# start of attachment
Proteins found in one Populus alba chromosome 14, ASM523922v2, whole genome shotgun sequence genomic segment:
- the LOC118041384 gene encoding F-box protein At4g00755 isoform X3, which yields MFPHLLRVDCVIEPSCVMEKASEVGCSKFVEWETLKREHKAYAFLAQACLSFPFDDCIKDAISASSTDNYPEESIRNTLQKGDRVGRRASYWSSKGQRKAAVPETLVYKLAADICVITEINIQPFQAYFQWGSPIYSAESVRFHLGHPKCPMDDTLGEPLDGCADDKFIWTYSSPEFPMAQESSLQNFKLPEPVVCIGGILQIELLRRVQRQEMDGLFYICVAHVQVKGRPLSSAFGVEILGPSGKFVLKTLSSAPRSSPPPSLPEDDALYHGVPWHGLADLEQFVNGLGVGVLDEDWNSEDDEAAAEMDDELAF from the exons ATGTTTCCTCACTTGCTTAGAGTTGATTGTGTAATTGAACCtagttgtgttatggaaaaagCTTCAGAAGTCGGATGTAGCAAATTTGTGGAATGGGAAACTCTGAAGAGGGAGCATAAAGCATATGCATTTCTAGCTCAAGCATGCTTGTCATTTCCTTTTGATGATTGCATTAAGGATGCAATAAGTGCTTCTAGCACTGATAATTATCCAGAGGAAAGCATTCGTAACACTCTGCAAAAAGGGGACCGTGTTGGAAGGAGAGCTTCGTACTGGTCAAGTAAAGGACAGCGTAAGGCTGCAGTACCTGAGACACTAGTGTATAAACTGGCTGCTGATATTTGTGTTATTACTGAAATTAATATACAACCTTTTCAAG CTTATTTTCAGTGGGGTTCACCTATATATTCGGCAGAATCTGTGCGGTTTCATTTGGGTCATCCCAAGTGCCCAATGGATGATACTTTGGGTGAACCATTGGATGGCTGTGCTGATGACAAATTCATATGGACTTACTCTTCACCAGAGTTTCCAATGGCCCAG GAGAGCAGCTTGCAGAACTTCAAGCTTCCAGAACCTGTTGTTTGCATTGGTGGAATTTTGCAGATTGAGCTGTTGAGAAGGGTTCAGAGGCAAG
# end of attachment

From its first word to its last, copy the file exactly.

Proteins found in one Populus alba chromosome 14, ASM523922v2, whole genome shotgun sequence genomic segment:
- the LOC118041384 gene encoding F-box protein At4g00755 isoform X3, which yields MFPHLLRVDCVIEPSCVMEKASEVGCSKFVEWETLKREHKAYAFLAQACLSFPFDDCIKDAISASSTDNYPEESIRNTLQKGDRVGRRASYWSSKGQRKAAVPETLVYKLAADICVITEINIQPFQAYFQWGSPIYSAESVRFHLGHPKCPMDDTLGEPLDGCADDKFIWTYSSPEFPMAQESSLQNFKLPEPVVCIGGILQIELLRRVQRQEMDGLFYICVAHVQVKGRPLSSAFGVEILGPSGKFVLKTLSSAPRSSPPPSLPEDDALYHGVPWHGLADLEQFVNGLGVGVLDEDWNSEDDEAAAEMDDELAF from the exons ATGTTTCCTCACTTGCTTAGAGTTGATTGTGTAATTGAACCtagttgtgttatggaaaaagCTTCAGAAGTCGGATGTAGCAAATTTGTGGAATGGGAAACTCTGAAGAGGGAGCATAAAGCATATGCATTTCTAGCTCAAGCATGCTTGTCATTTCCTTTTGATGATTGCATTAAGGATGCAATAAGTGCTTCTAGCACTGATAATTATCCAGAGGAAAGCATTCGTAACACTCTGCAAAAAGGGGACCGTGTTGGAAGGAGAGCTTCGTACTGGTCAAGTAAAGGACAGCGTAAGGCTGCAGTACCTGAGACACTAGTGTATAAACTGGCTGCTGATATTTGTGTTATTACTGAAATTAATATACAACCTTTTCAAG CTTATTTTCAGTGGGGTTCACCTATATATTCGGCAGAATCTGTGCGGTTTCATTTGGGTCATCCCAAGTGCCCAATGGATGATACTTTGGGTGAACCATTGGATGGCTGTGCTGATGACAAATTCATATGGACTTACTCTTCACCAGAGTTTCCAATGGCCCAG GAGAGCAGCTTGCAGAACTTCAAGCTTCCAGAACCTGTTGTTTGCATTGGTGGAATTTTGCAGATTGAGCTGTTGAGAAGGGTTCAGAGGCAAG